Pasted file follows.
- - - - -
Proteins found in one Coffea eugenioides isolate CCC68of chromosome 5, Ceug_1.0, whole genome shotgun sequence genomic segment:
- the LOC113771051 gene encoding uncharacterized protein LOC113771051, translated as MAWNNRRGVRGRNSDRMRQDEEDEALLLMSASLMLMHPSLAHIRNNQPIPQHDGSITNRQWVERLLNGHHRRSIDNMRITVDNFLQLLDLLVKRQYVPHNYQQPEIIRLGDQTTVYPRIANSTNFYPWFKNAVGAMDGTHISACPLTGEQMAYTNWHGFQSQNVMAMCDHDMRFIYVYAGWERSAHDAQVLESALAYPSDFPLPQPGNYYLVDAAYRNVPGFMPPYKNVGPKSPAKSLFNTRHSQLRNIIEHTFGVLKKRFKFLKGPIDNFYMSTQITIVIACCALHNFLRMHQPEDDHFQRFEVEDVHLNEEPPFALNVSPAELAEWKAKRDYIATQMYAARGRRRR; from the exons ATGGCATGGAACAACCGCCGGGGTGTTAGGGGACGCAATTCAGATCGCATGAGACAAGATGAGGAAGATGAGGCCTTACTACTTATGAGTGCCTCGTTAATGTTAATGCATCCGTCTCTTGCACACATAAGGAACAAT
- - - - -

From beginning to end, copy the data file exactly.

Proteins found in one Coffea eugenioides isolate CCC68of chromosome 5, Ceug_1.0, whole genome shotgun sequence genomic segment:
- the LOC113771051 gene encoding uncharacterized protein LOC113771051, translated as MAWNNRRGVRGRNSDRMRQDEEDEALLLMSASLMLMHPSLAHIRNNQPIPQHDGSITNRQWVERLLNGHHRRSIDNMRITVDNFLQLLDLLVKRQYVPHNYQQPEIIRLGDQTTVYPRIANSTNFYPWFKNAVGAMDGTHISACPLTGEQMAYTNWHGFQSQNVMAMCDHDMRFIYVYAGWERSAHDAQVLESALAYPSDFPLPQPGNYYLVDAAYRNVPGFMPPYKNVGPKSPAKSLFNTRHSQLRNIIEHTFGVLKKRFKFLKGPIDNFYMSTQITIVIACCALHNFLRMHQPEDDHFQRFEVEDVHLNEEPPFALNVSPAELAEWKAKRDYIATQMYAARGRRRR; from the exons ATGGCATGGAACAACCGCCGGGGTGTTAGGGGACGCAATTCAGATCGCATGAGACAAGATGAGGAAGATGAGGCCTTACTACTTATGAGTGCCTCGTTAATGTTAATGCATCCGTCTCTTGCACACATAAGGAACAAT